Poster Presentations: Tuesday, November 2, 2010 |

Theory and Practice of Pulmonary Embolism Diagnosis at a Large Urban Medical Center FREE TO VIEW

Mehul B. Patel, MD; Anthony Iannuccillo, MD; Pamela Pettigrew-Duffield, MD; Mikhail Torosoff, MD; Scott H. Beegle, MD
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Albany Medical Center, Albany, NY

Chest. 2010;138(4_MeetingAbstracts):406A. doi:10.1378/chest.10569
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PURPOSE: The incidence of pulmonary embolism (PE) is estimated to be approximately one in one thousand patients with an annual mortality of 300,000. Many clinical prediction scoring systems have been developed that aid the clinician in determining the pretest probability for the diagnosis of PE. One of the best known prediction systems is the Well’s criteria. Our study’s purpose was to determine whether practitioners at an urban academic medical center consider established risk factors to assess pretest probability prior to ordering a spiral CTA (Computed Tomography Angiography).

METHODS: A retrospective chart review of fifty-three consecutive patients who had a CTA for possible PE was conducted. Only patients from emergency department or those who were admitted for < 7 days were selected. Primary end point was the use of Well’s criteria explicitly or not, and secondary end points were the costs and clinically relevant of incidental findings.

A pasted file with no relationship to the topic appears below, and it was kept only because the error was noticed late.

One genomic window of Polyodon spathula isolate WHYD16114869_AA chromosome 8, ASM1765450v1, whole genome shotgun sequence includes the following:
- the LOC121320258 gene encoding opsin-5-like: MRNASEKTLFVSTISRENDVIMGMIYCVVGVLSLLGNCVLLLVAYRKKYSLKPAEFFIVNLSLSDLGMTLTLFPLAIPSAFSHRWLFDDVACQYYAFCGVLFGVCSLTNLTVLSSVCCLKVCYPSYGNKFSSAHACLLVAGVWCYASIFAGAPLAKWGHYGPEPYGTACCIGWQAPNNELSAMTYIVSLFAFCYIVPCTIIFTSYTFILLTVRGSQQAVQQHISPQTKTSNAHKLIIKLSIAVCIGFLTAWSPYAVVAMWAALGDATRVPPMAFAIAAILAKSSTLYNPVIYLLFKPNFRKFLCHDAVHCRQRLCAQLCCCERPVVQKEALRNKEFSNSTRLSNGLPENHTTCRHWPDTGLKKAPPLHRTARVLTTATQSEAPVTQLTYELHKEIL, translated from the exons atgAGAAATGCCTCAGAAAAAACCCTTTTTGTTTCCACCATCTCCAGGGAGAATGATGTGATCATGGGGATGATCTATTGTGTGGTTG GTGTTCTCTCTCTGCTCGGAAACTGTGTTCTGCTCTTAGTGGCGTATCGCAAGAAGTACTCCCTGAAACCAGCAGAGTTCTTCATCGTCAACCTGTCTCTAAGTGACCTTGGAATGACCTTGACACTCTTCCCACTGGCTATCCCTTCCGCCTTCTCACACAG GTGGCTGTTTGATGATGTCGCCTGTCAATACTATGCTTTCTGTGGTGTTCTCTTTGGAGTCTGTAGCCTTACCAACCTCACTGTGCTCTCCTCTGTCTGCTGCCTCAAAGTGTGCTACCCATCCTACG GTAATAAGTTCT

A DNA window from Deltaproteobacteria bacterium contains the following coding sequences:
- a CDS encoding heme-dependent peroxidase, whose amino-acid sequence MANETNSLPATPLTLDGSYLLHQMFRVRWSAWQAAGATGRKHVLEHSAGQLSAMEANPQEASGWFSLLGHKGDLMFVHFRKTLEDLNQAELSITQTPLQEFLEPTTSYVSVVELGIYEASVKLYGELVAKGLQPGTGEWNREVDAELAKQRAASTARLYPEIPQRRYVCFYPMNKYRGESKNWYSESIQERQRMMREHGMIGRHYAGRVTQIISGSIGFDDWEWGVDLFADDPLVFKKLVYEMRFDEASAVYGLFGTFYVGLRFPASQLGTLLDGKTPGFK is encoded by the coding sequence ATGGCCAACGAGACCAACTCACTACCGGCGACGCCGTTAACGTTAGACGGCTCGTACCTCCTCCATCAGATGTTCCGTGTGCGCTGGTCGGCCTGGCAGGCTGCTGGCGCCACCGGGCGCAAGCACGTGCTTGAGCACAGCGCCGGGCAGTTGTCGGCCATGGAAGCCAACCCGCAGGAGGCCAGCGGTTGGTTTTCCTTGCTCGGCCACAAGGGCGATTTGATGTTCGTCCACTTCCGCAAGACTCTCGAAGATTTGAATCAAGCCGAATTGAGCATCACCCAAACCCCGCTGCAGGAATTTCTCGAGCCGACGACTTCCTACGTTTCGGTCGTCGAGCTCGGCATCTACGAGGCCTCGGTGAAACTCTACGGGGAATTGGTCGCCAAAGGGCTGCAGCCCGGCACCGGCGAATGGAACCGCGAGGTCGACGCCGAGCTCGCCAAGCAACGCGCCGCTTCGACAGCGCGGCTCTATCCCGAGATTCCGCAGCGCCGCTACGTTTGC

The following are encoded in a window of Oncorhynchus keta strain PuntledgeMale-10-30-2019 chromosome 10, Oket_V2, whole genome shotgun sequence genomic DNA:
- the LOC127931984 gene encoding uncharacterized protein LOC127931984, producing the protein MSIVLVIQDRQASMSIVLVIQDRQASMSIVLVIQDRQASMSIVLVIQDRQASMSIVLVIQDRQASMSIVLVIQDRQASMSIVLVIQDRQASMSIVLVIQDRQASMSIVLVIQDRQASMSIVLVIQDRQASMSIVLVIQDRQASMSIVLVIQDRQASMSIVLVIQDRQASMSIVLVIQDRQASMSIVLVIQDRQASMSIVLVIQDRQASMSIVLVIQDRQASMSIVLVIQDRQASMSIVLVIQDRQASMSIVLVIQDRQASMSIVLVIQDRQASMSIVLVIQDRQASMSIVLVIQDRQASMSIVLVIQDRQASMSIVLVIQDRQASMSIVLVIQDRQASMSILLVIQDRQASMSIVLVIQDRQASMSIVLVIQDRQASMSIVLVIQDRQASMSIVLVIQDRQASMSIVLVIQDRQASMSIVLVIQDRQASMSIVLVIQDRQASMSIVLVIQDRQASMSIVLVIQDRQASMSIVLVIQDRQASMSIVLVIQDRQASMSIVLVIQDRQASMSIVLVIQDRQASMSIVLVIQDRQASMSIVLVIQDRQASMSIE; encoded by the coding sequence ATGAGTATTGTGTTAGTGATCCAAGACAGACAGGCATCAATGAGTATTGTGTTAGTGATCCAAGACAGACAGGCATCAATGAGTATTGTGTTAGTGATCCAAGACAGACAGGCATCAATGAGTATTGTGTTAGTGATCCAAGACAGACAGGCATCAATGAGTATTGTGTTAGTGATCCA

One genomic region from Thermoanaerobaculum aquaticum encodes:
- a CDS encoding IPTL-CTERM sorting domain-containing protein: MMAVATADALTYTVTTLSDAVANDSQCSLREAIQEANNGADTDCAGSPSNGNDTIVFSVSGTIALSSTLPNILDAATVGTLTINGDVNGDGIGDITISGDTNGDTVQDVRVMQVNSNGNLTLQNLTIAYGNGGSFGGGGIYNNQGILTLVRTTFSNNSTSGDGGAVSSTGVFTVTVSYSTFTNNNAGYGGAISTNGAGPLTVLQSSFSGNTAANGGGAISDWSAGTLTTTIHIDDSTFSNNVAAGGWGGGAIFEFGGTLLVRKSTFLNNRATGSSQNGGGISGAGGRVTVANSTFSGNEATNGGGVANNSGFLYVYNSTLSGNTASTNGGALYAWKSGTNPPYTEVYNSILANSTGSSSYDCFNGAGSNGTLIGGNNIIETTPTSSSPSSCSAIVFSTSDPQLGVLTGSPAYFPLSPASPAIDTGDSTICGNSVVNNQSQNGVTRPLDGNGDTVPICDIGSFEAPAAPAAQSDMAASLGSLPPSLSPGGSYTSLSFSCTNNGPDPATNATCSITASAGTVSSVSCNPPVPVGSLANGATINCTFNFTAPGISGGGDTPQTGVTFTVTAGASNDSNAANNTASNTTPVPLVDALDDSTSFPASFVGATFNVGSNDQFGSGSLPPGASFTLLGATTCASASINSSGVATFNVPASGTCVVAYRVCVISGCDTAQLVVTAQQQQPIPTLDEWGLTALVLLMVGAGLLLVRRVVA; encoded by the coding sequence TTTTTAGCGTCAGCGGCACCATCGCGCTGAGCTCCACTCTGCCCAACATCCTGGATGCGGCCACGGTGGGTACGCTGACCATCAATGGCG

RESULTS: Only two (3.7%) out of fifty-three patients suspected for a PE had a documented Well’s score (WS) prior to ordering a CTA. Chest pain and dyspnea were the most common reasons for ordering CTA, followed by dyspnea and chest pain alone. High WS (>6) was present in 13%, intermediate WS (2-6) in 23%, and low WS (< 2) in 64% of patients. CTA for PE was high probability in 15%, intermediate probability in 2%, and low probability in 83% of patients. One of thirty-four patients with low WS had CTA with high probability for PE. The P value was 0.007. Evaluation of patients who have a low WS by CTA has a cost of $93,000 per diagnosis.

CONCLUSION: The WS is a valuable and underutilized asset in the evaluation of a suspected PE. Utilization of WS is effective and when combined with D-dimer, it has been shown to be valuable in an evaluation of a suspected PE.

CLINICAL IMPLICATIONS: Utilization of WS is a valuable tool in an evaluation of a PE and can have profound cost saving implication if employed more broadly.

DISCLOSURE: Mehul Patel, No Financial Disclosure Information; No Product/Research Disclosure Information

12:45 PM - 2:00 PM




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